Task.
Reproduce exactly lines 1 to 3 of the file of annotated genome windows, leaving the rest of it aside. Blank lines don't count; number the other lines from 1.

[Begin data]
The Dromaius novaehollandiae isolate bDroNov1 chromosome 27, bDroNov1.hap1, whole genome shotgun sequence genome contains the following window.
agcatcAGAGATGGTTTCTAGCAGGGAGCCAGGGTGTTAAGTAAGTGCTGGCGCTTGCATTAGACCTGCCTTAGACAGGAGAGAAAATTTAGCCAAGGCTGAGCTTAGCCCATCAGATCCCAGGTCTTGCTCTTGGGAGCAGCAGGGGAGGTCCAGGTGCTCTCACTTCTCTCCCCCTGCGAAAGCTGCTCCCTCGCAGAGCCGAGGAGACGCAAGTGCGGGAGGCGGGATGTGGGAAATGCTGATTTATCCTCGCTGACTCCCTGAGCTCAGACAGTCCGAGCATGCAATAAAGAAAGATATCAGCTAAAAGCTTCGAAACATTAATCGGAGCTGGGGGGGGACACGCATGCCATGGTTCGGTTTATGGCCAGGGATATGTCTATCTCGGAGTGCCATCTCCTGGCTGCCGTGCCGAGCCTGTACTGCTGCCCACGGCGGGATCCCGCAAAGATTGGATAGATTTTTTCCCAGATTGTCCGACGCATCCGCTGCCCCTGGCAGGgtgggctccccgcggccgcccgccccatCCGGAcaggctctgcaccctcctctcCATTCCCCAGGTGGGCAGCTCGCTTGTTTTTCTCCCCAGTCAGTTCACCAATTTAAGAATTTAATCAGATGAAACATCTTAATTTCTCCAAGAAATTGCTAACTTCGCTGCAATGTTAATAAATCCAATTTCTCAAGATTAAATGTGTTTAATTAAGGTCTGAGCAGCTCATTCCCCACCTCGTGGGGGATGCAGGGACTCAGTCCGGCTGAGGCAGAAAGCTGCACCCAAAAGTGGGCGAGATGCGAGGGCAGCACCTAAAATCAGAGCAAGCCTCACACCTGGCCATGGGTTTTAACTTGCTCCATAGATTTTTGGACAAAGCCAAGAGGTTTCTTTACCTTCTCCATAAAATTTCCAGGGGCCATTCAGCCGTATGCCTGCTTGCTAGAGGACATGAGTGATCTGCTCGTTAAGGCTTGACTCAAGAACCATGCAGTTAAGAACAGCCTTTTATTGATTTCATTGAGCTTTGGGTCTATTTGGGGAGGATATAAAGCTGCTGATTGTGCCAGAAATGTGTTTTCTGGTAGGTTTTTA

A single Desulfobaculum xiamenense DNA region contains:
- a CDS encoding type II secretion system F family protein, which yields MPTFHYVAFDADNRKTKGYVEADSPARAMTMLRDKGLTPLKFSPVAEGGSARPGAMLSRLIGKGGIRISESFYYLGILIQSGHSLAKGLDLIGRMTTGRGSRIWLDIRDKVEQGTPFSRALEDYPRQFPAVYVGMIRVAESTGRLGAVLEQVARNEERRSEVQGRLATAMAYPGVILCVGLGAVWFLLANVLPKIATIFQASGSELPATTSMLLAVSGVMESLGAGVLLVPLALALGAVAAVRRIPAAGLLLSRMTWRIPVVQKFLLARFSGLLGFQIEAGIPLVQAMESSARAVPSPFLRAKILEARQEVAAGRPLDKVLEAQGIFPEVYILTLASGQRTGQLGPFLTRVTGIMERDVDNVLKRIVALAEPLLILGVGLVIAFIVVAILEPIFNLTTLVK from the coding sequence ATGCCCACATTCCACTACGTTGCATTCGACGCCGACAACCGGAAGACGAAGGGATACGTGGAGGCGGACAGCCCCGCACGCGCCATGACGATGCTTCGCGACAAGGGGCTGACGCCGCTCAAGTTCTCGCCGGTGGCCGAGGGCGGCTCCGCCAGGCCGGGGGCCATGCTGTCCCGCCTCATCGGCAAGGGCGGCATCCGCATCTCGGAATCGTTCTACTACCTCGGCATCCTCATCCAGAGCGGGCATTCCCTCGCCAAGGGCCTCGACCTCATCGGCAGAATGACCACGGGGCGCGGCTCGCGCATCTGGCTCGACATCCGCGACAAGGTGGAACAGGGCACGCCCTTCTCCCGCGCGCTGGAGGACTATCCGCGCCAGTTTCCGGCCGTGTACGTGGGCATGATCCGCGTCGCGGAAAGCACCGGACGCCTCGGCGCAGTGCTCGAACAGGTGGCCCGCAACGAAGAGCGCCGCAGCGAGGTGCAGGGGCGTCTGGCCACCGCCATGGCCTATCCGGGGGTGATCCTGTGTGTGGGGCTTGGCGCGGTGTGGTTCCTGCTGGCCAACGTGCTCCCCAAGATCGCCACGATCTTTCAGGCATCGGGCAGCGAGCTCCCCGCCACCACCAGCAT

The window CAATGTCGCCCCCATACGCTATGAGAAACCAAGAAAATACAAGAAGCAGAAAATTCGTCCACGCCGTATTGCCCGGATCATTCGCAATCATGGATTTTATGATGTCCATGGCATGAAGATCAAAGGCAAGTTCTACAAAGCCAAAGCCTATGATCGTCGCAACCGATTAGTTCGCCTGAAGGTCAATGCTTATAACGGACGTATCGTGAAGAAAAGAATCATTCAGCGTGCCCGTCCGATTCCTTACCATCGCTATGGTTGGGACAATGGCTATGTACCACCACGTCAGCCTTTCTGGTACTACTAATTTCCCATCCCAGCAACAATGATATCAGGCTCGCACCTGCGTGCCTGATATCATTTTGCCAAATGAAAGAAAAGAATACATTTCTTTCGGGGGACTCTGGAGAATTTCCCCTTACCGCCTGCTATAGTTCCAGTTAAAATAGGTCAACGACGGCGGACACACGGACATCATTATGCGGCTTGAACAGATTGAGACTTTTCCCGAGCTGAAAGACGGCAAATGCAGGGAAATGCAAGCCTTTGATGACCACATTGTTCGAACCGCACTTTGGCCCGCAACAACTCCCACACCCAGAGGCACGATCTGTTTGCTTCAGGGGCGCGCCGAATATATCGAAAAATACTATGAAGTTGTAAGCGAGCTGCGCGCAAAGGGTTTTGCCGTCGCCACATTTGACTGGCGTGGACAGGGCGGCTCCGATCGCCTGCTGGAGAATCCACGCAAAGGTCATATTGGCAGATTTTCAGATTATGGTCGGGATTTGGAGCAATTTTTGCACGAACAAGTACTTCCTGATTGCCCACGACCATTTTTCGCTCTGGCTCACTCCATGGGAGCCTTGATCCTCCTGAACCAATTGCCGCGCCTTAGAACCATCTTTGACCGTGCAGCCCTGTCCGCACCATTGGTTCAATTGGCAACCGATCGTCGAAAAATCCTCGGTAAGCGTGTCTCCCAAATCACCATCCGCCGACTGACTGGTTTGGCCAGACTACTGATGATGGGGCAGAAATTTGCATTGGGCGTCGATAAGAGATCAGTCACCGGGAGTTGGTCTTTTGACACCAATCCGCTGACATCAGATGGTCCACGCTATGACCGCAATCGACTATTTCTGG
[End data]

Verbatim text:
The Dromaius novaehollandiae isolate bDroNov1 chromosome 27, bDroNov1.hap1, whole genome shotgun sequence genome contains the following window.
agcatcAGAGATGGTTTCTAGCAGGGAGCCAGGGTGTTAAGTAAGTGCTGGCGCTTGCATTAGACCTGCCTTAGACAGGAGAGAAAATTTAGCCAAGGCTGAGCTTAGCCCATCAGATCCCAGGTCTTGCTCTTGGGAGCAGCAGGGGAGGTCCAGGTGCTCTCACTTCTCTCCCCCTGCGAAAGCTGCTCCCTCGCAGAGCCGAGGAGACGCAAGTGCGGGAGGCGGGATGTGGGAAATGCTGATTTATCCTCGCTGACTCCCTGAGCTCAGACAGTCCGAGCATGCAATAAAGAAAGATATCAGCTAAAAGCTTCGAAACATTAATCGGAGCTGGGGGGGGACACGCATGCCATGGTTCGGTTTATGGCCAGGGATATGTCTATCTCGGAGTGCCATCTCCTGGCTGCCGTGCCGAGCCTGTACTGCTGCCCACGGCGGGATCCCGCAAAGATTGGATAGATTTTTTCCCAGATTGTCCGACGCATCCGCTGCCCCTGGCAGGgtgggctccccgcggccgcccgccccatCCGGAcaggctctgcaccctcctctcCATTCCCCAGGTGGGCAGCTCGCTTGTTTTTCTCCCCAGTCAGTTCACCAATTTAAGAATTTAATCAGATGAAACATCTTAATTTCTCCAAGAAATTGCTAACTTCGCTGCAATGTTAATAAATCCAATTTCTCAAGATTAAATGTGTTTAATTAAGGTCTGAGCAGCTCATTCCCCACCTCGTGGGGGATGCAGGGACTCAGTCCGGCTGAGGCAGAAAGCTGCACCCAAAAGTGGGCGAGATGCGAGGGCAGCACCTAAAATCAGAGCAAGCCTCACACCTGGCCATGGGTTTTAACTTGCTCCATAGATTTTTGGACAAAGCCAAGAGGTTTCTTTACCTTCTCCATAAAATTTCCAGGGGCCATTCAGCCGTATGCCTGCTTGCTAGAGGACATGAGTGATCTGCTCGTTAAGGCTTGACTCAAGAACCATGCAGTTAAGAACAGCCTTTTATTGATTTCATTGAGCTTTGGGTCTATTTGGGGAGGATATAAAGCTGCTGATTGTGCCAGAAATGTGTTTTCTGGTAGGTTTTTA

A single Desulfobaculum xiamenense DNA region contains: